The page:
Victoria's mental health complaints system will undergo changes after a report criticising incidents of seclusion and use of restraint.
Complaints processes will be streamlined by the state's mental health complaints commissioner, a week after the report revealed Australia's three worst hospitals for use of mechanical restraints were in Victoria.
The changes will allow officials to better assess whether uses of restraint and seclusion have met the guidelines.
A more rigorous complaints process will also be implemented, including collection of detailed information from public mental health services.
The moves will better protect human rights and ensure strong oversight, Mental Health Complaints Commissioner Treasure Jennings said.
"While we are pleased to see that many services have either minimised or are working to reduce seclusion and restraint, there is still significant work to be done, which this new process will support," she said.
At least 7461 incidents of seclusion and restraint were among the 26,884 admissions to inpatient mental health services in 2020/21, last week's report by the Victorian Mental Illness Awareness Council shows.
On average, Victoria secluded people for 5.7 hours per seclusion in 2019/20. The national average is just under five hours.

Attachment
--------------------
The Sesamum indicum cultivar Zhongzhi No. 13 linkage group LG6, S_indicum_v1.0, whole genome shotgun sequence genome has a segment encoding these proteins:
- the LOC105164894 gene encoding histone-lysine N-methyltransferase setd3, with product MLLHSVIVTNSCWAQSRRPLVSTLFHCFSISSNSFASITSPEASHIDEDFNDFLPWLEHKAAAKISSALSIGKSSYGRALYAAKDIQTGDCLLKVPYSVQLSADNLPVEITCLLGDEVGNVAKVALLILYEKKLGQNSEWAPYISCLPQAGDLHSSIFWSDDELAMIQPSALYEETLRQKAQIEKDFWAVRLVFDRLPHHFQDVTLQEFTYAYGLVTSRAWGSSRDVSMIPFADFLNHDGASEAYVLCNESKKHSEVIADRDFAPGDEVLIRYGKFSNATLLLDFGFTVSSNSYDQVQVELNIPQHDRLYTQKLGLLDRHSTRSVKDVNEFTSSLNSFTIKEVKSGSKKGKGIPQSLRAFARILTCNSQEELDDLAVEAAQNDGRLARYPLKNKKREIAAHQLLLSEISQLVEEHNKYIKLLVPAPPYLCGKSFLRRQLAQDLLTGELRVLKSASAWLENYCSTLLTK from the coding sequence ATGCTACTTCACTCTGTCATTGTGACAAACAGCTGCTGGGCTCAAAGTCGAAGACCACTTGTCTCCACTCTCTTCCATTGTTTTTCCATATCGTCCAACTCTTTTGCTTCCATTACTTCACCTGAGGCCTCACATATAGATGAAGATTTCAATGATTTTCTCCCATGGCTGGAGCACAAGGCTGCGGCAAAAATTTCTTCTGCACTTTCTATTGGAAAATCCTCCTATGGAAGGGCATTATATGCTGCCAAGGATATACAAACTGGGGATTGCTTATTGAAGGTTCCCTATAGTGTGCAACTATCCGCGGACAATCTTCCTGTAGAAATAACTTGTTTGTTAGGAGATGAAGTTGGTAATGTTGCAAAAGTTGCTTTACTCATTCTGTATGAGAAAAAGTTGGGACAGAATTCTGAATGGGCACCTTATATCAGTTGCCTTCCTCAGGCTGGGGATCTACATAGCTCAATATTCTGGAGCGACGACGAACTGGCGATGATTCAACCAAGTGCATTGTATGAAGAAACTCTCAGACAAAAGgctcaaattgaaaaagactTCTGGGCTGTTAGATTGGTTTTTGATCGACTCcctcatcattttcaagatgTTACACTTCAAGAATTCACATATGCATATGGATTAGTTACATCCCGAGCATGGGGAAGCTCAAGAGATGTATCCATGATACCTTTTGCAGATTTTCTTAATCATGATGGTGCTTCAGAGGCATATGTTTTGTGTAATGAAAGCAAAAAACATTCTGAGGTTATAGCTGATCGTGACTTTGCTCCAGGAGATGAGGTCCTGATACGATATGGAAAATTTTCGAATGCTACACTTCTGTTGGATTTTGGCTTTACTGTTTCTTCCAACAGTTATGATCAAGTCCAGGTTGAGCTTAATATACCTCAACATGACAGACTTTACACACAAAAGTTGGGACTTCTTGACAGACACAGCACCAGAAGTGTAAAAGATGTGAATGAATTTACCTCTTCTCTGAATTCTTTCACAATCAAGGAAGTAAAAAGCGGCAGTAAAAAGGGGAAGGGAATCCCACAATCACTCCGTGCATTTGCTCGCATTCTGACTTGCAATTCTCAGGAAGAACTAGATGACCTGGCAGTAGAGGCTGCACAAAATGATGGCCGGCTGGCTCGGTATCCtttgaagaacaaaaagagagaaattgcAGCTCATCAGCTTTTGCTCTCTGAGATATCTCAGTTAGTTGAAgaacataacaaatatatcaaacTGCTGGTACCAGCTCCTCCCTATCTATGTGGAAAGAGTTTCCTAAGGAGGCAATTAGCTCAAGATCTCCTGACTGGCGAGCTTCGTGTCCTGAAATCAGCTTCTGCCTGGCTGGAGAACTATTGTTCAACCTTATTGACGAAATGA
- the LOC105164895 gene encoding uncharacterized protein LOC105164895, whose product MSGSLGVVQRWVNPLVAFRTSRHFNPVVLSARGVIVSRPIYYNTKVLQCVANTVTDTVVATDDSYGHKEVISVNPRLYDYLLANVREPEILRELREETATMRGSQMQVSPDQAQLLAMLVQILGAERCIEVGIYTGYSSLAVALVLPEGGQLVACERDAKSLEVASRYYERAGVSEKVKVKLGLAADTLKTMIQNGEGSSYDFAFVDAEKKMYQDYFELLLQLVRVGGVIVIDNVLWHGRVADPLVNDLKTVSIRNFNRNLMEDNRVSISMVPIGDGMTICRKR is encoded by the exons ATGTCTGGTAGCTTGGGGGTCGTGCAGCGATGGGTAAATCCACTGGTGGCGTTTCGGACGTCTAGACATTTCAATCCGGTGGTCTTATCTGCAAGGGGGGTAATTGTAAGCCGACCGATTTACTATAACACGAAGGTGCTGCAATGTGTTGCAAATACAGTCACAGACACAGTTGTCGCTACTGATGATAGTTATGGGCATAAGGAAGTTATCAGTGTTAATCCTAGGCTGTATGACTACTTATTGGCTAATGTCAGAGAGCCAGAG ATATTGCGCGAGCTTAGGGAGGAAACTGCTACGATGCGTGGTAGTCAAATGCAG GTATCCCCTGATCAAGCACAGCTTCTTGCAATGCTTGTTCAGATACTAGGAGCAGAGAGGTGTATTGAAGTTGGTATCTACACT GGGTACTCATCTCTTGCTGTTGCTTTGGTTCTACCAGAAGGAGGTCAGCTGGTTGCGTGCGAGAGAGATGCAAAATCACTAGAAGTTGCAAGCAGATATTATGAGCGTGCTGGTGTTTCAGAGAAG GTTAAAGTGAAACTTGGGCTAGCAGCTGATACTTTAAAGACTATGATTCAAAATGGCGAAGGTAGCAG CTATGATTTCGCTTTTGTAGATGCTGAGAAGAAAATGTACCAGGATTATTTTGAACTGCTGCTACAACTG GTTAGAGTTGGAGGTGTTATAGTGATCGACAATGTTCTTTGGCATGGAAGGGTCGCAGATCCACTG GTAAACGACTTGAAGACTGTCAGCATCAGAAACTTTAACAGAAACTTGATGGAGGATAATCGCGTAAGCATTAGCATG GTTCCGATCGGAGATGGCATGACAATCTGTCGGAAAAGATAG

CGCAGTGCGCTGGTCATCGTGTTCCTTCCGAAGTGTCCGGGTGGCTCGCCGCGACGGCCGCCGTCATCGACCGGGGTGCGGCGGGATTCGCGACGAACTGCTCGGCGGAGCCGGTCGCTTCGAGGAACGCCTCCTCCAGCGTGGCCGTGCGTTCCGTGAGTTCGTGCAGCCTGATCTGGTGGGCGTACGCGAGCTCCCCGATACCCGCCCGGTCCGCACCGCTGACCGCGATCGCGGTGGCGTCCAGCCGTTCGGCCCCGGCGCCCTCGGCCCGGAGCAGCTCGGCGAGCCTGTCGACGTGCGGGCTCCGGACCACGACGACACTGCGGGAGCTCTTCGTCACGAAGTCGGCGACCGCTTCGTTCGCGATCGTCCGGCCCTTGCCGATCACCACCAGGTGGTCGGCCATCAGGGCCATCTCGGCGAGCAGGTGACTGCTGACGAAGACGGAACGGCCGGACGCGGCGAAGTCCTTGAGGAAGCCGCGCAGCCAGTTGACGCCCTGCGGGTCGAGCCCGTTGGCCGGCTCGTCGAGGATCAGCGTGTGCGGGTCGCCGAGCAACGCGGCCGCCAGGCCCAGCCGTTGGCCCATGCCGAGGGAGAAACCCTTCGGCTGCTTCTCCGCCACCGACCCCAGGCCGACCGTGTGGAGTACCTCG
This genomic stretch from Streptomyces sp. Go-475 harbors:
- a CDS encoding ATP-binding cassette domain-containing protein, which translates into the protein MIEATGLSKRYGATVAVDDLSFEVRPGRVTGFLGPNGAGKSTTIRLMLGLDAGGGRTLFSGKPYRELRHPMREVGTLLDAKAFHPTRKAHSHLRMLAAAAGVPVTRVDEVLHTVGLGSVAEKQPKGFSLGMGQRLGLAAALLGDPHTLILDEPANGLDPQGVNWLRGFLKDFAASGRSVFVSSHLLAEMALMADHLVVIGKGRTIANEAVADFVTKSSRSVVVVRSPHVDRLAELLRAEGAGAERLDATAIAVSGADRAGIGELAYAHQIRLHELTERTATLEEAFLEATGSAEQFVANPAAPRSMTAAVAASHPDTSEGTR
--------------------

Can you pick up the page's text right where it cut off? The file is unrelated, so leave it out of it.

Seclusion and restraint are used to control a person's behaviour. Likened to solitary confinement, seclusion is only meant to be used by health professionals as a last resort.
Restraints include physical, mechanical, chemical and psychological methods and reported incidents include the use of straps, drugs and threats.
Seclusion and restraint use was found to be higher in groups including men and Aboriginal and Torres Strait Islander people.
Ms Jennings said meaningful change could come from people speaking out about their experiences.
Alex (not their real name) was restrained after being admitted to a mental health facility and said the experience caused great pain and discomfort. Restraints weren't repositioned for several hours.
A detailed review of Alex's case by the commission found breaches of mental health regulations, resulting in changes including training for staff in appropriate methods of restraint.
"We want to see a public mental health system based on self-determination and designed by those with lived experience," Ms Jennings said.
"The MHCC exists to ensure the voice of consumers and carers is heard and we are very focused on how we can drive cultural change as well as safeguard human rights."
The Department of Health said improvements had been made but admitted more work was needed.
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